W.Va. ski resort opens tube park Friday
DAVIS, W.Va. -- It's grand opening day for the new tube park at Canaan Valley Resort State Park in Davis.
Resort officials will hold a ceremony Friday afternoon to celebrate the debut of a 16-lane hill with a down slope of 1,200 feet.
The West Virginia Division of Natural Resources says the tube park also features a 1,000-square-foot warming station with restrooms, a fireplace, lounges, viewing area and an outside plaza with a fire ring.
Boardwalk conveyers make getting back to the top of the hill an easy ride.
Also new to the resort this year are horse-drawn sleigh rides, which can accommodate five to eight people.
100 will lose jobs as Ohio plant moves out
BREMEN, Ohio -- Around 100 workers will be out of a job when a central Ohio manufacturer moves part of its operations to Mexico.
The Logan Daily News reports that Superior Fibers will shutter its operation in the town of Bremen, near Lancaster, later this year. Superior Fibers manufactures air-filtration systems and composite products.
CEO Doug Spitler said the move comes as the company tries to cut costs in the face of increased competition. He also cited the cost of an ongoing environmental cleanup on the property. The company has been working with the Ohio Environmental Protection Agency to clean up chemical pollution from the 1980s.
Bremen Village Administrator Doug Hockman said the closing of the aging plant is a blow to the community.
Best Buy shares jump on holiday results
NEW YORK -- Shares of Best Buy Co. jumped on Friday after the electronics chain showed signs of starting to reverse declining sales during the critical holiday selling season, a better-than-expected result.
Shares rose 16.4 percent to $14.21.
Best Buy has been facing tough competition from discounters and online retailers, as people browse electronics in stores and then go home to buy them more cheaply online, a practice known as "showrooming." To combat this, it has instituted a cost-cutting program, invested in more employee training and put an online price matching policy in place during the key holiday period of November and December. The holiday quarter accounted for about a third of Best Buy's revenue last year.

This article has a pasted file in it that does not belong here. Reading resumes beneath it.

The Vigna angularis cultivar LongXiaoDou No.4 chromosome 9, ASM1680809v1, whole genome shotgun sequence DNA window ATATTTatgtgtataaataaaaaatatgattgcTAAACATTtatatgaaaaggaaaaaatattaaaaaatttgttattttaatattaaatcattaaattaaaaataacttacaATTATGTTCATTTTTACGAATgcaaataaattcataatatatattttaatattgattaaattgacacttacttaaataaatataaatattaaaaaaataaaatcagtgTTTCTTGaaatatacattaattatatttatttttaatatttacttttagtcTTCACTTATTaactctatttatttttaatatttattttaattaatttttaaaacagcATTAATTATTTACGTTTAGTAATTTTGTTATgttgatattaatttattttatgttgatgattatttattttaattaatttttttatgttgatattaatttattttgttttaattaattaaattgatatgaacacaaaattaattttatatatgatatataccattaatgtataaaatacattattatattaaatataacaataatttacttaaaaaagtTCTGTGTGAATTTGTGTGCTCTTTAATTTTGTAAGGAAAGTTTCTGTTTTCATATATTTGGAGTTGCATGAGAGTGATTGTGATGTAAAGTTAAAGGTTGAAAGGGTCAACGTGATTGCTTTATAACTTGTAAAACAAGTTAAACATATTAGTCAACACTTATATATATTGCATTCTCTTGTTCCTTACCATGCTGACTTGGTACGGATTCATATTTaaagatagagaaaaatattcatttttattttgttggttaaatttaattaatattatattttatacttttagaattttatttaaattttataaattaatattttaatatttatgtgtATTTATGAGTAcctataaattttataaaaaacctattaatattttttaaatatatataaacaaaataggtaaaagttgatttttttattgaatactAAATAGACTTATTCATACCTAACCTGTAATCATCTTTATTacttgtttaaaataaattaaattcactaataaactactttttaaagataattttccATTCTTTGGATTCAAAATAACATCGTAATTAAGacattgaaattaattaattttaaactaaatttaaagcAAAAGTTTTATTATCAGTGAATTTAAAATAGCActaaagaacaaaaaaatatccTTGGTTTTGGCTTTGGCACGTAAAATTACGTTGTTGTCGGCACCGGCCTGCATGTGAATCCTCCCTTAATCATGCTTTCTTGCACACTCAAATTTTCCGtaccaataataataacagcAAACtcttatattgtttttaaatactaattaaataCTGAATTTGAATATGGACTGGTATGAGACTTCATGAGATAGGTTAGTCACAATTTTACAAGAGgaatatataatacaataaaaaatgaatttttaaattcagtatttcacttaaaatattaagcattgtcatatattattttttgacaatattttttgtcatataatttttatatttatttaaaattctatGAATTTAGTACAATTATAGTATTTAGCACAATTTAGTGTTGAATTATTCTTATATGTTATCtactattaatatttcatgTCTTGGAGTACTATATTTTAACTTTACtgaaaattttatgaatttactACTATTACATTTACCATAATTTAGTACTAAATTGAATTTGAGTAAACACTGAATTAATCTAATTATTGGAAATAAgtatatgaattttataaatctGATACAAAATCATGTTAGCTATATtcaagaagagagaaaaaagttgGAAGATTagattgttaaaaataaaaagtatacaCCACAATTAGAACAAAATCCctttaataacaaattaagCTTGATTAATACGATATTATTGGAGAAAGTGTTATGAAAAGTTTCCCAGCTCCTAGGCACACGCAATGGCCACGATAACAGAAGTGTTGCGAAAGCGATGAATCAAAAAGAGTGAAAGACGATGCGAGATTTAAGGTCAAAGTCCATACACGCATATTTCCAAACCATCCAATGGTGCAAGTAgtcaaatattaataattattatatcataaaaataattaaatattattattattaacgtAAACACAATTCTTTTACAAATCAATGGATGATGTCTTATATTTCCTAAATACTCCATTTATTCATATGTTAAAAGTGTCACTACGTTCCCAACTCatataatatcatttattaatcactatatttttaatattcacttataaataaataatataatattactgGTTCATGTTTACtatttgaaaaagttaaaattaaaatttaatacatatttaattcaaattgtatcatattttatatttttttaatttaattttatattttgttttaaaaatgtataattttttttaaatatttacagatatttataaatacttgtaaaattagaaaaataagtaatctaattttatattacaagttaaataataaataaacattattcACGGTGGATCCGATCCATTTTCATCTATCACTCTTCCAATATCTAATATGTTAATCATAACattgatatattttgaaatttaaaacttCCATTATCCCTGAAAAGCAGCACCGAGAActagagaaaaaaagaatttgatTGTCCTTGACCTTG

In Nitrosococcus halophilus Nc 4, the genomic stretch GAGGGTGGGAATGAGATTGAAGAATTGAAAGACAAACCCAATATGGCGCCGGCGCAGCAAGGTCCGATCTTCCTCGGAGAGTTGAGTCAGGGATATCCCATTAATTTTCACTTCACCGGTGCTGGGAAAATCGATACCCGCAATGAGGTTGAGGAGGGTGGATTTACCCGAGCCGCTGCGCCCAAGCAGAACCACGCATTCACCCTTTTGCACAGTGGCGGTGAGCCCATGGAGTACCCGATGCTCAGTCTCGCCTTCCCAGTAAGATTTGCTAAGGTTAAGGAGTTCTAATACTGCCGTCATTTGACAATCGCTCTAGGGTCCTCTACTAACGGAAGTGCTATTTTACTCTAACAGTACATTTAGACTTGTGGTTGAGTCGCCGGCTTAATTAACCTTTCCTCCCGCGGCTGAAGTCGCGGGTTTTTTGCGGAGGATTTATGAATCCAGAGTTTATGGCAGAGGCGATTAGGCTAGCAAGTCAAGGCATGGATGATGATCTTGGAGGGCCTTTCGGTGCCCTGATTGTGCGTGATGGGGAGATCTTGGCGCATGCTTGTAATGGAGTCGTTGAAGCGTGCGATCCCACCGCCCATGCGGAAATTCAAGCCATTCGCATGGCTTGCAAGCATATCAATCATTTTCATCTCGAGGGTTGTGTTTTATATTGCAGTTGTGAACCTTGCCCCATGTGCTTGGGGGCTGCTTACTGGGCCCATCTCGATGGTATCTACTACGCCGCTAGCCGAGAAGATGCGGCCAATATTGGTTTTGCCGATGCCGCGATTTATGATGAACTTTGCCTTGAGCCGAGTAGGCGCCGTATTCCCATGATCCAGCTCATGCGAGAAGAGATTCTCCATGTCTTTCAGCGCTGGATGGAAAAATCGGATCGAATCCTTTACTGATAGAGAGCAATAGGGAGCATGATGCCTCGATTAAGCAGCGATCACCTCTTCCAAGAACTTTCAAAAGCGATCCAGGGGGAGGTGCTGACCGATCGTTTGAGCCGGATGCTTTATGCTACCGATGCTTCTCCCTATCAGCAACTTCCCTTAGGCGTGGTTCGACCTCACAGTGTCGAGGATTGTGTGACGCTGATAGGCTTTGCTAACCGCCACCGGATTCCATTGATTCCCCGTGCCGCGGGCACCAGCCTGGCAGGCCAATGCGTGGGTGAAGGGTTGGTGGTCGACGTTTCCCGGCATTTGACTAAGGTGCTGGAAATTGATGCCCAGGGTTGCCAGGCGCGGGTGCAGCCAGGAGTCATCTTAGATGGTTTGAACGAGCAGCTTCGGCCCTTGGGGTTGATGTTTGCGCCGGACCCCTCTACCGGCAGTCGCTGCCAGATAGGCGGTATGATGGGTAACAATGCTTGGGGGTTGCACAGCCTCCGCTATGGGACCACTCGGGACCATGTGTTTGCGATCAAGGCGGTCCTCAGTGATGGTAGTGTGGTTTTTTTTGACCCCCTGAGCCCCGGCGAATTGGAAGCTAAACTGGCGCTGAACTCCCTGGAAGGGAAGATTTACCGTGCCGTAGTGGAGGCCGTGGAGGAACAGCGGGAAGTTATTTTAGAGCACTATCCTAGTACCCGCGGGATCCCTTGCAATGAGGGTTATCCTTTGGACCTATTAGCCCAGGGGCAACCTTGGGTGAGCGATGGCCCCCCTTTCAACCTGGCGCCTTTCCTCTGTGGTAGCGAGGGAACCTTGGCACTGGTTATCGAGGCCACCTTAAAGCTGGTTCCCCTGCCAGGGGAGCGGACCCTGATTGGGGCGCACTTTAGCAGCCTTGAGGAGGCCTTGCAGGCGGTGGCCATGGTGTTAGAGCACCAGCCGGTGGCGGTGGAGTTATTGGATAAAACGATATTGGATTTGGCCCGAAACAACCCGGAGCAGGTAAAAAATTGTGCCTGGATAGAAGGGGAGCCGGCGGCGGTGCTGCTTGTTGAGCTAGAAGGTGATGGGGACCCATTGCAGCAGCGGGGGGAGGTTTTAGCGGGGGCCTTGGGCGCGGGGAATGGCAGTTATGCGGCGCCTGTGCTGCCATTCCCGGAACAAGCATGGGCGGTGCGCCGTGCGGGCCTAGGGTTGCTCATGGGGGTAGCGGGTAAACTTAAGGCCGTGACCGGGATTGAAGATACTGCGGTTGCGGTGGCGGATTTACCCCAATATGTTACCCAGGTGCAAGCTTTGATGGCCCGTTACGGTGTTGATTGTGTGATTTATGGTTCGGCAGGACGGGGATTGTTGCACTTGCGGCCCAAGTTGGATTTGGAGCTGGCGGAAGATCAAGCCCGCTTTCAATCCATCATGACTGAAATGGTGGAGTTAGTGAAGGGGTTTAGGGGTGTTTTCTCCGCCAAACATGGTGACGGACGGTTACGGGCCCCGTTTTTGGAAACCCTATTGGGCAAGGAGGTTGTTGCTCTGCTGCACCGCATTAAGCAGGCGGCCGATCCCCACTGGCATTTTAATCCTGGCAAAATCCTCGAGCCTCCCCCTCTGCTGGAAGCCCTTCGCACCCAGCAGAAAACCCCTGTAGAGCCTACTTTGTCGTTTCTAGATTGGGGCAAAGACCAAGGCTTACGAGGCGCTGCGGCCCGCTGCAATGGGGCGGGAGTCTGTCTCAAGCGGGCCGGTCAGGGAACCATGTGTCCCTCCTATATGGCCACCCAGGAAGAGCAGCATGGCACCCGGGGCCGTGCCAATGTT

The chain said that revenue at stores open at least a year fell 1.4 percent for the nine weeks ended Jan. 5. This figure is a key gauge of a retailer's health because it excludes results from stores recently opened or closed.
The company's U.S. performance was flat. While this was slightly below the 0.3 percent increase Best Buy reported a year ago, President and CEO Hubert Joly said in a statement that it was an better than the past several quarters.
Businessman's mail fraud case going to trial
SALT LAKE CITY -- A federal plea agreement fell apart Friday for a well known Utah philanthropist accused of running a $350 million scheme that billed hundreds of thousands of consumers for products they never ordered.
Prosecutors allege that Jeremy Johnson's company, iWorks, sent software to consumers for a supposedly risk-free trial but billed them anyway. The company mailed consumers CDs that contained information about government grants for personal, business and education expenses, prosecutors have said.
Johnson, 37, was arrested at a Phoenix airport in 2011, carrying more than $26,000 in cash and a one-way plane ticket to Costa Rica.
Federal prosecutors initially charged him with one count of mail fraud related to his Internet-based business operations. He was set to enter a guilty plea Friday to two additional charges of bank fraud and money laundering.
as part of an agreement with the government.
But Johnson and prosecutors disagreed over the terms and a list of people that Johnson wanted to ensure would not be prosecuted. Johnson instead decided to maintain his not guilty plea and the case is set to go to trial.
After a court hearing in U.S. District Court Friday, Johnson said he wanted a chance to prove his innocence.
Before his arrest, Johnson donated generously to charities and to the political campaigns of former Utah Attorney General Mark Shurtleff. He used his personal helicopters to aid search and rescue efforts in southern Utah and made international headlines in January 2010 when he purchased a plane to fly doctors and other critical supplies to Haiti following a devastating earthquake.
Prosecutors on Friday said they plan to file a new indictment in the case within a month, but wouldn't comment on whether other people besides Johnson would be charged.
If convicted, Johnson could face decades in prison. He is currently free on a $2.8 million bond.
The Federal Trade Commission has also filed a civil suit against Johnson and nine business associates in Las Vegas.